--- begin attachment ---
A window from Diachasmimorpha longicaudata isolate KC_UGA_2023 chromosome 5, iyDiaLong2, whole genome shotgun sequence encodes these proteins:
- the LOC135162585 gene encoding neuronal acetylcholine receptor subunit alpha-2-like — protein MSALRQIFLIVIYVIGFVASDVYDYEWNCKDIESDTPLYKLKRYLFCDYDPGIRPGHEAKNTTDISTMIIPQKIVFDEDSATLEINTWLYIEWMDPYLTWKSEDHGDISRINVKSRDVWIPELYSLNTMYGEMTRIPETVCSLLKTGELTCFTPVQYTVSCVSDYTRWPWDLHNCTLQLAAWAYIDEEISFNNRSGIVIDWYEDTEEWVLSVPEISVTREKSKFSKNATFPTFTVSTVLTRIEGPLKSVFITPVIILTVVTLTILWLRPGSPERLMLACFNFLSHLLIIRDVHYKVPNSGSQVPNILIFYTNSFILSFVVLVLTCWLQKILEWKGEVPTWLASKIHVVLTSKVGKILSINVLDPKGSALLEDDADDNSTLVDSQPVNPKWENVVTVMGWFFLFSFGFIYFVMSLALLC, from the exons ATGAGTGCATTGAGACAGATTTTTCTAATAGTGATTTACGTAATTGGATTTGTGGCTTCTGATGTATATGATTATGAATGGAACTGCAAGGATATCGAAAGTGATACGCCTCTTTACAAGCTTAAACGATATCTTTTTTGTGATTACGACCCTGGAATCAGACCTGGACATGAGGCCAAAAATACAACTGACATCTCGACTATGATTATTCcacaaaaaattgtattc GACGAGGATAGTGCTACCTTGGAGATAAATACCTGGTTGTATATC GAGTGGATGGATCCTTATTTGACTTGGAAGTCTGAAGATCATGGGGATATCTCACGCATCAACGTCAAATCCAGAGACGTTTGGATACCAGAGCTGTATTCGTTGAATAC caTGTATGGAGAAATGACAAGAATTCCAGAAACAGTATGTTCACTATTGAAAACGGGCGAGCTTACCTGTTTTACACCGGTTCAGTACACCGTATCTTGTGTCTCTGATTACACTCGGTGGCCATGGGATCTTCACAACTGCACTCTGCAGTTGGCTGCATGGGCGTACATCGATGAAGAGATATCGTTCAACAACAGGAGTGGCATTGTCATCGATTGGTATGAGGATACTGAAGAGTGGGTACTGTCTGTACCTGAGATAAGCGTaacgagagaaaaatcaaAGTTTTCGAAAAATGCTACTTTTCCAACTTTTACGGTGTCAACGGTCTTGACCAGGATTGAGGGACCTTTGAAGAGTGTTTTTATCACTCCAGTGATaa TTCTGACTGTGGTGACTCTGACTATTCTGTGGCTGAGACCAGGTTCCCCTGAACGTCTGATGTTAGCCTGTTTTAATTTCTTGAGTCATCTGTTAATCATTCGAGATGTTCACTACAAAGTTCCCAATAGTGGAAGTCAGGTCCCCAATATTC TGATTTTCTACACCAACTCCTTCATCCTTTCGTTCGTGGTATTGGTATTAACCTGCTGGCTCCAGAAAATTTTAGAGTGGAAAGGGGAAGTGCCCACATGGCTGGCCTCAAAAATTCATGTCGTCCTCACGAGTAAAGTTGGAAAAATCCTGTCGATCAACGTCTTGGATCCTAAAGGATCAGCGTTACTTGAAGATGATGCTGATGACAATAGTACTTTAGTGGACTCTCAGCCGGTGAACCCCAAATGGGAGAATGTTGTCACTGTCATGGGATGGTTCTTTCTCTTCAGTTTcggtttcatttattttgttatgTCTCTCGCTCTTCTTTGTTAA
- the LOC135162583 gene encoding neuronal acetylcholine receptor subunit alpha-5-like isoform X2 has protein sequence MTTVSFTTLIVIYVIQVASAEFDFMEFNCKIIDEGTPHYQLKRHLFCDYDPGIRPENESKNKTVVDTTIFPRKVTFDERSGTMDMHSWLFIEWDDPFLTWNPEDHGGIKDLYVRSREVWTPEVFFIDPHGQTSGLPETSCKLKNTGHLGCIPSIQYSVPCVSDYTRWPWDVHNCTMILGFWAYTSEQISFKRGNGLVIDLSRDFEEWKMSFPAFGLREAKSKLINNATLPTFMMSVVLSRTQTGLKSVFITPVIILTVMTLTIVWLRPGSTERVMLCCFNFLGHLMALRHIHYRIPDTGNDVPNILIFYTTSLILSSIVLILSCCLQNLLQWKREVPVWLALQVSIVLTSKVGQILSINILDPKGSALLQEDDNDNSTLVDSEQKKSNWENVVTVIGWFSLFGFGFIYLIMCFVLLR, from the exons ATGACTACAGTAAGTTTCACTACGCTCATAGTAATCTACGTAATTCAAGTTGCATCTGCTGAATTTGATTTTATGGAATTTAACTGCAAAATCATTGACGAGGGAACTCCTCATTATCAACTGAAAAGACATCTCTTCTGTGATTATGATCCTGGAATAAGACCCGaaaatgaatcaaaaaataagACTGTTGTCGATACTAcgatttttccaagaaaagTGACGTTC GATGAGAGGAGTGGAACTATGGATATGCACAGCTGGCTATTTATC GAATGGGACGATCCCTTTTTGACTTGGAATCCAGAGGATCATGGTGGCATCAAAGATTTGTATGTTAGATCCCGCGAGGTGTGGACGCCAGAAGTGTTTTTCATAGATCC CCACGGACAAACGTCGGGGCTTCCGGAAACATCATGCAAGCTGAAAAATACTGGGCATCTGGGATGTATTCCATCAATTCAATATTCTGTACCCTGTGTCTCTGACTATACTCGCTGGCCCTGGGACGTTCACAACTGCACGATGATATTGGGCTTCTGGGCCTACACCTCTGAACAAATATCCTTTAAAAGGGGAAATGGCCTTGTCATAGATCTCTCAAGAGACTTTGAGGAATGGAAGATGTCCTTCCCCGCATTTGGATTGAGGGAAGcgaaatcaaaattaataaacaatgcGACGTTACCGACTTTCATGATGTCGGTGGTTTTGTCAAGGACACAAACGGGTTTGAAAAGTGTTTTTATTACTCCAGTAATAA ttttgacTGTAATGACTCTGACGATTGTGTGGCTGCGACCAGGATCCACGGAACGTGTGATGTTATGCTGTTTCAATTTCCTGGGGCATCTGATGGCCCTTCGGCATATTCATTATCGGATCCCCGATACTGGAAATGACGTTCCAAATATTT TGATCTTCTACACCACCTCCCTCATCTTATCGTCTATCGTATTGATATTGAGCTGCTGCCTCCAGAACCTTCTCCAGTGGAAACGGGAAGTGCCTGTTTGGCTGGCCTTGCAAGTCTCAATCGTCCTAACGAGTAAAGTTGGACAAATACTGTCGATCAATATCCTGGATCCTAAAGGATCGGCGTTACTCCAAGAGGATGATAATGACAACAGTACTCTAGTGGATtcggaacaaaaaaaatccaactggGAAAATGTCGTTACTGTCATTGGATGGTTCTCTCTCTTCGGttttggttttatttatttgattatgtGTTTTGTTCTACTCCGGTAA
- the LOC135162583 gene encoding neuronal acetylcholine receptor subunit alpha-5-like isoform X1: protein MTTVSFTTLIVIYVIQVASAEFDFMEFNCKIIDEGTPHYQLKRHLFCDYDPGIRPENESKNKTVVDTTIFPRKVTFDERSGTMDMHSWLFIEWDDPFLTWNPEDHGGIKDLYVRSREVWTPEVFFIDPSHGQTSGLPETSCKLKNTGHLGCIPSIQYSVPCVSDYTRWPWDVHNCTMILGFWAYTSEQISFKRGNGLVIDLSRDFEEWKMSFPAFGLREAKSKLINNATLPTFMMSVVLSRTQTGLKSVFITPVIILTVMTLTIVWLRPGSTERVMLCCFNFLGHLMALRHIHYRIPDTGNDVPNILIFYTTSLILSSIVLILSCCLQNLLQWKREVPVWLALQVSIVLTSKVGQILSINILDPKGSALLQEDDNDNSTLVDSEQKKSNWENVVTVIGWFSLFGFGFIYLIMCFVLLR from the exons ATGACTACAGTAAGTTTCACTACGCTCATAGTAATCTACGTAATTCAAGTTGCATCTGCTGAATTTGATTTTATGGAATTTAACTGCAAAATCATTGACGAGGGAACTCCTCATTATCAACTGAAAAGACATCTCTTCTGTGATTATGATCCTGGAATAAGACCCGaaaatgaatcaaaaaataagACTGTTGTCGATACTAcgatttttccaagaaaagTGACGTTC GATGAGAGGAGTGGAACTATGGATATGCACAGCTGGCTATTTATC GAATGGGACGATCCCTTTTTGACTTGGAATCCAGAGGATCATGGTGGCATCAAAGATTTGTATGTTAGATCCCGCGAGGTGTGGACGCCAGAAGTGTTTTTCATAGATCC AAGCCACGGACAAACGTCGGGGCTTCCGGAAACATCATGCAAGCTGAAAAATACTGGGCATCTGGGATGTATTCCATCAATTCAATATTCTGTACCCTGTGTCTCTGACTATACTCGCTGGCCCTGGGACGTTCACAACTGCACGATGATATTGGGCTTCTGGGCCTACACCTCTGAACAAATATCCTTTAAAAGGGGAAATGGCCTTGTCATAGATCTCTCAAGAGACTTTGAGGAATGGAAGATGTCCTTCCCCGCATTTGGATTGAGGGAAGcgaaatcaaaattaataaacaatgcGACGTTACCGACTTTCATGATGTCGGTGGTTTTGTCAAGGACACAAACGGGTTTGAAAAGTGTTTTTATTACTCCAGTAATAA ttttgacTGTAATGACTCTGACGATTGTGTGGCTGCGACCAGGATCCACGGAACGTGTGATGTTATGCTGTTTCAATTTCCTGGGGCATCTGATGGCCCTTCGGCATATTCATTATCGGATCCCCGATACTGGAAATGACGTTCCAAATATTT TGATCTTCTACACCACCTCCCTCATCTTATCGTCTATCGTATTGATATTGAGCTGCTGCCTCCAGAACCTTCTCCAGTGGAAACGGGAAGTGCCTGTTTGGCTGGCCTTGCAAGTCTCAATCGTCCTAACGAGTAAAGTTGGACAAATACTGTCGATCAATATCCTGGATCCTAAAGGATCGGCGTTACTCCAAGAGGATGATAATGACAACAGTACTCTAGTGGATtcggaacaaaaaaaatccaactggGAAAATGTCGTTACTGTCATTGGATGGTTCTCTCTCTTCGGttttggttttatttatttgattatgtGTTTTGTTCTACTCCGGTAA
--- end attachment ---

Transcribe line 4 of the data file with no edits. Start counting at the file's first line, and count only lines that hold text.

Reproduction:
- the LOC135162583 gene encoding neuronal acetylcholine receptor subunit alpha-5-like isoform X1: protein MTTVSFTTLIVIYVIQVASAEFDFMEFNCKIIDEGTPHYQLKRHLFCDYDPGIRPENESKNKTVVDTTIFPRKVTFDERSGTMDMHSWLFIEWDDPFLTWNPEDHGGIKDLYVRSREVWTPEVFFIDPSHGQTSGLPETSCKLKNTGHLGCIPSIQYSVPCVSDYTRWPWDVHNCTMILGFWAYTSEQISFKRGNGLVIDLSRDFEEWKMSFPAFGLREAKSKLINNATLPTFMMSVVLSRTQTGLKSVFITPVIILTVMTLTIVWLRPGSTERVMLCCFNFLGHLMALRHIHYRIPDTGNDVPNILIFYTTSLILSSIVLILSCCLQNLLQWKREVPVWLALQVSIVLTSKVGQILSINILDPKGSALLQEDDNDNSTLVDSEQKKSNWENVVTVIGWFSLFGFGFIYLIMCFVLLR from the exons ATGACTACAGTAAGTTTCACTACGCTCATAGTAATCTACGTAATTCAAGTTGCATCTGCTGAATTTGATTTTATGGAATTTAACTGCAAAATCATTGACGAGGGAACTCCTCATTATCAACTGAAAAGACATCTCTTCTGTGATTATGATCCTGGAATAAGACCCGaaaatgaatcaaaaaataagACTGTTGTCGATACTAcgatttttccaagaaaagTGACGTTC GATGAGAGGAGTGGAACTATGGATATGCACAGCTGGCTATTTATC GAATGGGACGATCCCTTTTTGACTTGGAATCCAGAGGATCATGGTGGCATCAAAGATTTGTATGTTAGATCCCGCGAGGTGTGGACGCCAGAAGTGTTTTTCATAGATCC AAGCCACGGACAAACGTCGGGGCTTCCGGAAACATCATGCAAGCTGAAAAATACTGGGCATCTGGGATGTATTCCATCAATTCAATATTCTGTACCCTGTGTCTCTGACTATACTCGCTGGCCCTGGGACGTTCACAACTGCACGATGATATTGGGCTTCTGGGCCTACACCTCTGAACAAATATCCTTTAAAAGGGGAAATGGCCTTGTCATAGATCTCTCAAGAGACTTTGAGGAATGGAAGATGTCCTTCCCCGCATTTGGATTGAGGGAAGcgaaatcaaaattaataaacaatgcGACGTTACCGACTTTCATGATGTCGGTGGTTTTGTCAAGGACACAAACGGGTTTGAAAAGTGTTTTTATTACTCCAGTAATAA ttttgacTGTAATGACTCTGACGATTGTGTGGCTGCGACCAGGATCCACGGAACGTGTGATGTTATGCTGTTTCAATTTCCTGGGGCATCTGATGGCCCTTCGGCATATTCATTATCGGATCCCCGATACTGGAAATGACGTTCCAAATATTT TGATCTTCTACACCACCTCCCTCATCTTATCGTCTATCGTATTGATATTGAGCTGCTGCCTCCAGAACCTTCTCCAGTGGAAACGGGAAGTGCCTGTTTGGCTGGCCTTGCAAGTCTCAATCGTCCTAACGAGTAAAGTTGGACAAATACTGTCGATCAATATCCTGGATCCTAAAGGATCGGCGTTACTCCAAGAGGATGATAATGACAACAGTACTCTAGTGGATtcggaacaaaaaaaatccaactggGAAAATGTCGTTACTGTCATTGGATGGTTCTCTCTCTTCGGttttggttttatttatttgattatgtGTTTTGTTCTACTCCGGTAA